Since the last SCJS in 2017/18, there has been no change in the proportion of adults experiencing single or multiple victimisation – any apparent differences shown in Figure 2.5 are not statistically significant.

Figure 2.5: Proportion of adults experiencing number of SCJS crimes
Chart showing proportion of adults experiencing number of SCJS crimes

Base: SCJS 2008/09 (16,000); 2009/10 (16,040); 2010/11 (13,010); 2012/13 (12,050); 2014/15 (11,470); 2016/17 (5,570); 2017/18 (5,480); 2018/19 (5,540). Variable: INCSURVEYCRIME, PREVSURVEYCRIME.

In summary these findings show that, compared to 2008/09, adults in 2018/19 were less likely to be victims of:

  • at least one SCJS crime
  • one SCJS crime specifically
  • more than one SCJS crime

What proportion of crime was reported to the police in 2018/19?

It is estimated that the police became aware of 36% of crime in 2018/19, a similar proportion to previous years.

One of the key strengths of the SCJS is that it provides evidence on the extent of crime experienced by the population, including incidents which are not reported to the police. For this reason, the SCJS and police recorded crime statistics are complementary sources that, together, present a fuller picture of crime in Scotland. The 'Bringing together crime statistics' chapter of this report explores the differences and similarities between the SCJS and recorded crime (including trends over time) in more detail.

The SCJS estimates that 36% of all SCJS (property and violent) crime in 2018/19 came to the attention of the police. This proportion has shown no change since 2008/09. It is estimated that 34% of property crimes were reported to the police in 2018/19, compared to 40% of violent incidents – although this apparent difference in reporting rates is not statistically significant. Further information on the reporting rates and the reasons behind non-reporting are presented in the 'Focus on violent crime' and 'Focus on property crime' chapters.

How did the likelihood of experiencing crime in Scotland compare to England and Wales?

Victimisation surveys take place in many jurisdictions across the world to obtain information on the relevant population's experience of crime. However comparisons between surveys can often be challenging due to methodological differences.

That said, the SCJS is similar to the Crime Survey for England and Wales (CSEW), with both surveys following on from the British Crime Survey (BCS). Although there are some differences between the surveys, for example the coding of crimes varies between the SCJS and the CSEW to reflect the different criminal justice systems in which they operate, the overall results on the proportion of adults experiencing crime have offered a broad comparison point over the years.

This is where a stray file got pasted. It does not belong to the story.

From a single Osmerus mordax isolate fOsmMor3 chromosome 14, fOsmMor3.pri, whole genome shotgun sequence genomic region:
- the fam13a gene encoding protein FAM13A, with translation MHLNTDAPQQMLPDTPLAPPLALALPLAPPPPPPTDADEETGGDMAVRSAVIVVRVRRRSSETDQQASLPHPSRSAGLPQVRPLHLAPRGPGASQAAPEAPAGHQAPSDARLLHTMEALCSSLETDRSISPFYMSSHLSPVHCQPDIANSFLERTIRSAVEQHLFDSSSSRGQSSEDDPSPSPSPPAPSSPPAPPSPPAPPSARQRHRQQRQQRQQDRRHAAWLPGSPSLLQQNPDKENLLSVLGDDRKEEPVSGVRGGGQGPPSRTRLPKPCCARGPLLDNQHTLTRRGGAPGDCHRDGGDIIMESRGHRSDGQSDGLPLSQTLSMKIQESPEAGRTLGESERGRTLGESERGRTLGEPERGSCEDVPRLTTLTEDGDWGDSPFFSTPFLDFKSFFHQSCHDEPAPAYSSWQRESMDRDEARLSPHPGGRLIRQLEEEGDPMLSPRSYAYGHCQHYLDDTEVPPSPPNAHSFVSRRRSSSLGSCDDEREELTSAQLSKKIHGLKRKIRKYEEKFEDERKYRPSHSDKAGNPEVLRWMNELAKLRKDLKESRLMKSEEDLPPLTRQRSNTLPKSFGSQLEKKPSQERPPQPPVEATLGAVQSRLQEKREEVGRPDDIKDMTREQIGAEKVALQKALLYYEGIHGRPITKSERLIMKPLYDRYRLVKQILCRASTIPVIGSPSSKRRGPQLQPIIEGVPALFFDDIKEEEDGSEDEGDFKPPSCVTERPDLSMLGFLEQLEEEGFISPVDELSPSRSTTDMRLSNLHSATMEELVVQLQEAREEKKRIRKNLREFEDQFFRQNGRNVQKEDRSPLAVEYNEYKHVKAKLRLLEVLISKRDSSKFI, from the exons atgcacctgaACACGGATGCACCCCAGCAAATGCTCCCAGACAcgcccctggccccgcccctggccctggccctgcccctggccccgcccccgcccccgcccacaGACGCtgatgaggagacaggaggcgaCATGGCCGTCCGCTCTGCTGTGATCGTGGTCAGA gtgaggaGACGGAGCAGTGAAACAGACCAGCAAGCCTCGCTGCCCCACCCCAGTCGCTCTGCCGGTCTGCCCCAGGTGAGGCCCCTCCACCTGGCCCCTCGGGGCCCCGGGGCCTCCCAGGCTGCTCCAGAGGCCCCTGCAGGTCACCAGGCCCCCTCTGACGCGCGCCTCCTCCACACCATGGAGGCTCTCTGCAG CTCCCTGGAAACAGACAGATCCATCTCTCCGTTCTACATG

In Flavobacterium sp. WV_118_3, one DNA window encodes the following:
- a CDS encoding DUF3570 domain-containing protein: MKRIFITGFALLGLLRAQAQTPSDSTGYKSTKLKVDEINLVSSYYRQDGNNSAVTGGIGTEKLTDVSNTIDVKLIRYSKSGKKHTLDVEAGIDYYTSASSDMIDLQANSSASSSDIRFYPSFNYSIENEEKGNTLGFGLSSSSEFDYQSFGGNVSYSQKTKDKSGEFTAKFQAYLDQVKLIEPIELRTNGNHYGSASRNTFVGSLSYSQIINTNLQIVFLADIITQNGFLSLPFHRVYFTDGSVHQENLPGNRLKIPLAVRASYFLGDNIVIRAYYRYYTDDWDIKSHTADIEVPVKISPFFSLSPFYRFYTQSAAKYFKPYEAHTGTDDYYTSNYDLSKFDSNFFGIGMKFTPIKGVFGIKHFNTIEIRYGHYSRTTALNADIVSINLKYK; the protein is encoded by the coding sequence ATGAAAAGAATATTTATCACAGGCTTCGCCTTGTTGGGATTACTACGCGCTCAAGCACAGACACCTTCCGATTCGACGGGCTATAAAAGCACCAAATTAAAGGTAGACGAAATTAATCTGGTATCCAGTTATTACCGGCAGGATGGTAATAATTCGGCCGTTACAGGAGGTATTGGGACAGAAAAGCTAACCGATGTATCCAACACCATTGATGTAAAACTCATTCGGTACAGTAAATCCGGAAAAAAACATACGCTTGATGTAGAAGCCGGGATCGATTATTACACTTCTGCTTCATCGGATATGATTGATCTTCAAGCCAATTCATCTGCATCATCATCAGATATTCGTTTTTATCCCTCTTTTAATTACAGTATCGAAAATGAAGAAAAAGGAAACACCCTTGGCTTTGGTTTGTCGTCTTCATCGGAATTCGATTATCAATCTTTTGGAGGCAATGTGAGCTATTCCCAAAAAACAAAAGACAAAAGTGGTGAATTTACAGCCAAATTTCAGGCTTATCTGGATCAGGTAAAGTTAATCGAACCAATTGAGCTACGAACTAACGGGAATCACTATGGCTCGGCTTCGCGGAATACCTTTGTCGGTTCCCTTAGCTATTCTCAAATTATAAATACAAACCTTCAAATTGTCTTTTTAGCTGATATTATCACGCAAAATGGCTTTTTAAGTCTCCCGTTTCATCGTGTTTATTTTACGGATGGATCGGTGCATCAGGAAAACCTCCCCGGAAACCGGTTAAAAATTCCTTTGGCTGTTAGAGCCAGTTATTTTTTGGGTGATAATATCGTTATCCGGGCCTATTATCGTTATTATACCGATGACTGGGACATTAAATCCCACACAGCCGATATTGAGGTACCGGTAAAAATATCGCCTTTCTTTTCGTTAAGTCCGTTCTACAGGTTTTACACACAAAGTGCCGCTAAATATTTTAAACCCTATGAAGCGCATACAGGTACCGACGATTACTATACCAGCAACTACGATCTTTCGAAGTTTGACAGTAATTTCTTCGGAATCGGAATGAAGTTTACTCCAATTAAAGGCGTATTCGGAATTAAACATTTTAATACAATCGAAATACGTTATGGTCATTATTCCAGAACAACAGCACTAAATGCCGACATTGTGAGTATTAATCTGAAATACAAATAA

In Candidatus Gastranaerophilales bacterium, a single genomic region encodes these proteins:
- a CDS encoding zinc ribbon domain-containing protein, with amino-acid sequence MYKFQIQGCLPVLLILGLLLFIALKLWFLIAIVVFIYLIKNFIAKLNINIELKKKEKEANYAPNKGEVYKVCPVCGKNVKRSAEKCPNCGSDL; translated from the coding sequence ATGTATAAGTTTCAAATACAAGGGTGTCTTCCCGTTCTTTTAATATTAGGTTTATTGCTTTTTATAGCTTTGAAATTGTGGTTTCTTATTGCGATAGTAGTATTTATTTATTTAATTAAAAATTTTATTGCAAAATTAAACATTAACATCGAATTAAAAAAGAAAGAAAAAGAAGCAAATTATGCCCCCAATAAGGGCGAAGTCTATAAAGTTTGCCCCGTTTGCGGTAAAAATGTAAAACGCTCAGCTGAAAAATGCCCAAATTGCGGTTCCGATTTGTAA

Following recent updates to the methodology used in the CSEW to produce estimates for the volume of crime experienced by the adult population, we assess that the results on the overall victimisation rate remain broadly comparable between the two surveys. A short methodological paper is available which confirms the approach currently taken to produce crime estimates in the SCJS and its relative strengths and limitations.

Further information on the similarities and differences between the SCJS and CSEW are provided in the SCJS 2018/19 Technical Report.

In 2018/19, adults in Scotland were less likely to have experienced crime than those in England and Wales.

Looking at the overall crime victimisation rates, the proportion of adults estimated to have experienced crime in 2018/19 was lower in Scotland (12.4%) than in England and Wales (14.9%).

This continues the finding from 2017/18 and is a change to the position in 2016/17 – where no significant difference was detected between the victimisation rates in Scotland and England and Wales. However, as shown by Figure 2.6, the prevalence rate has been lower in Scotland in the past. It will be important to continue monitoring these figures going forward, to help determine if trends between the two jurisdictions are diverging.

Figure 2.6: Proportion of adults experiencing crime measured by SCJS and CSEW
Chart showing proportion of adults experiencing crime measured by SCJS and CSEW

SCJS prevalence – Base: 2008/09 (16,000); 2009/10 (16,040); 2010/11 (13,010); 2012/13 (12,050); 2014/15 (11,470); 2016/17 (5,570); 2017/18 (5,480); 2018/19 (5,540). Variable: PREVSURVEYCRIME.

CSEW prevalence – Base: 2018/19 (34,160).


Contact

Email: scjs@gov.scot